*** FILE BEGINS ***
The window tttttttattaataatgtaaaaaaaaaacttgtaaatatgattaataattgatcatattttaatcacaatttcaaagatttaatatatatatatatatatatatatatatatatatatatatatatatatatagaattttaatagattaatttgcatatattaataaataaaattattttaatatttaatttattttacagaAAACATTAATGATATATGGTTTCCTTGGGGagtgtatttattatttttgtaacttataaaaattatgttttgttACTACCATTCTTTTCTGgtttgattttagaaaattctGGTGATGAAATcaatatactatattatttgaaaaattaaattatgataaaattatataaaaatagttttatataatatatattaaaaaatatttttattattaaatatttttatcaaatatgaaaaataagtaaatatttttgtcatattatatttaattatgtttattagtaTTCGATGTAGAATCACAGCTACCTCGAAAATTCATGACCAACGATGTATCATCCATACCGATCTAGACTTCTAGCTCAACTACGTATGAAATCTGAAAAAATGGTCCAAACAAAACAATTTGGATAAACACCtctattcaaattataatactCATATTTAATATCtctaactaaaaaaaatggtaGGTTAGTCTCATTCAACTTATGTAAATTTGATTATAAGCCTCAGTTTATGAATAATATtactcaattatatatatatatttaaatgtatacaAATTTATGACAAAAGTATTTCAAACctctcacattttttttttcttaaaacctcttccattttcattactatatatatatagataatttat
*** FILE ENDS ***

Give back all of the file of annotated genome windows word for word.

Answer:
The window tttttttattaataatgtaaaaaaaaaacttgtaaatatgattaataattgatcatattttaatcacaatttcaaagatttaatatatatatatatatatatatatatatatatatatatatatatatatatagaattttaatagattaatttgcatatattaataaataaaattattttaatatttaatttattttacagaAAACATTAATGATATATGGTTTCCTTGGGGagtgtatttattatttttgtaacttataaaaattatgttttgttACTACCATTCTTTTCTGgtttgattttagaaaattctGGTGATGAAATcaatatactatattatttgaaaaattaaattatgataaaattatataaaaatagttttatataatatatattaaaaaatatttttattattaaatatttttatcaaatatgaaaaataagtaaatatttttgtcatattatatttaattatgtttattagtaTTCGATGTAGAATCACAGCTACCTCGAAAATTCATGACCAACGATGTATCATCCATACCGATCTAGACTTCTAGCTCAACTACGTATGAAATCTGAAAAAATGGTCCAAACAAAACAATTTGGATAAACACCtctattcaaattataatactCATATTTAATATCtctaactaaaaaaaatggtaGGTTAGTCTCATTCAACTTATGTAAATTTGATTATAAGCCTCAGTTTATGAATAATATtactcaattatatatatatatttaaatgtatacaAATTTATGACAAAAGTATTTCAAACctctcacattttttttttcttaaaacctcttccattttcattactatatatatatagataatttat